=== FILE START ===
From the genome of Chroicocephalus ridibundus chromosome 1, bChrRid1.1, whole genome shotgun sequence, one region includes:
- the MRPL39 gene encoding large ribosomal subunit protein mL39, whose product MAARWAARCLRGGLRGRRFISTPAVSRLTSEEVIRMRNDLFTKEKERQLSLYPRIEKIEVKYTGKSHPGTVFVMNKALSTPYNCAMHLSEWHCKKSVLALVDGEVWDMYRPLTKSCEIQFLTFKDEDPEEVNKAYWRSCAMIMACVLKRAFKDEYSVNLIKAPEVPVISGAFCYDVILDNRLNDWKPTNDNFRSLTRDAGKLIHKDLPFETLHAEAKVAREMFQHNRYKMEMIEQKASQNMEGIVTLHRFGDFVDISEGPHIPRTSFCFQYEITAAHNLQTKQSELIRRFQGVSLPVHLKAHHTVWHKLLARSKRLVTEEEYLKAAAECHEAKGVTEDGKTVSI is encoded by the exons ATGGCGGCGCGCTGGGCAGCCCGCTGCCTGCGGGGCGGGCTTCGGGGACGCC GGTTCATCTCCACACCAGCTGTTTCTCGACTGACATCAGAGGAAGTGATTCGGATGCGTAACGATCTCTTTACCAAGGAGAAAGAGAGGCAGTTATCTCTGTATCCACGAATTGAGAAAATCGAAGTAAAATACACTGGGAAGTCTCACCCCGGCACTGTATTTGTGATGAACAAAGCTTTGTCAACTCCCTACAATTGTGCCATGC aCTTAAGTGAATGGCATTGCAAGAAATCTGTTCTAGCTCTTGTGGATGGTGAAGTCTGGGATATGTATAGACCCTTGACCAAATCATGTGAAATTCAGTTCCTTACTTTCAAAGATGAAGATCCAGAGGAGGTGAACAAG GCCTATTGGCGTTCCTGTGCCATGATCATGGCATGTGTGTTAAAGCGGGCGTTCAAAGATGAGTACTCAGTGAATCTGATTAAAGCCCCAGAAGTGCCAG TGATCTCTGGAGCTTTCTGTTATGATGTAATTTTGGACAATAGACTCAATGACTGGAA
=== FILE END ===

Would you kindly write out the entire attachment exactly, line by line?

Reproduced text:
From the genome of Chroicocephalus ridibundus chromosome 1, bChrRid1.1, whole genome shotgun sequence, one region includes:
- the MRPL39 gene encoding large ribosomal subunit protein mL39, whose product MAARWAARCLRGGLRGRRFISTPAVSRLTSEEVIRMRNDLFTKEKERQLSLYPRIEKIEVKYTGKSHPGTVFVMNKALSTPYNCAMHLSEWHCKKSVLALVDGEVWDMYRPLTKSCEIQFLTFKDEDPEEVNKAYWRSCAMIMACVLKRAFKDEYSVNLIKAPEVPVISGAFCYDVILDNRLNDWKPTNDNFRSLTRDAGKLIHKDLPFETLHAEAKVAREMFQHNRYKMEMIEQKASQNMEGIVTLHRFGDFVDISEGPHIPRTSFCFQYEITAAHNLQTKQSELIRRFQGVSLPVHLKAHHTVWHKLLARSKRLVTEEEYLKAAAECHEAKGVTEDGKTVSI is encoded by the exons ATGGCGGCGCGCTGGGCAGCCCGCTGCCTGCGGGGCGGGCTTCGGGGACGCC GGTTCATCTCCACACCAGCTGTTTCTCGACTGACATCAGAGGAAGTGATTCGGATGCGTAACGATCTCTTTACCAAGGAGAAAGAGAGGCAGTTATCTCTGTATCCACGAATTGAGAAAATCGAAGTAAAATACACTGGGAAGTCTCACCCCGGCACTGTATTTGTGATGAACAAAGCTTTGTCAACTCCCTACAATTGTGCCATGC aCTTAAGTGAATGGCATTGCAAGAAATCTGTTCTAGCTCTTGTGGATGGTGAAGTCTGGGATATGTATAGACCCTTGACCAAATCATGTGAAATTCAGTTCCTTACTTTCAAAGATGAAGATCCAGAGGAGGTGAACAAG GCCTATTGGCGTTCCTGTGCCATGATCATGGCATGTGTGTTAAAGCGGGCGTTCAAAGATGAGTACTCAGTGAATCTGATTAAAGCCCCAGAAGTGCCAG TGATCTCTGGAGCTTTCTGTTATGATGTAATTTTGGACAATAGACTCAATGACTGGAA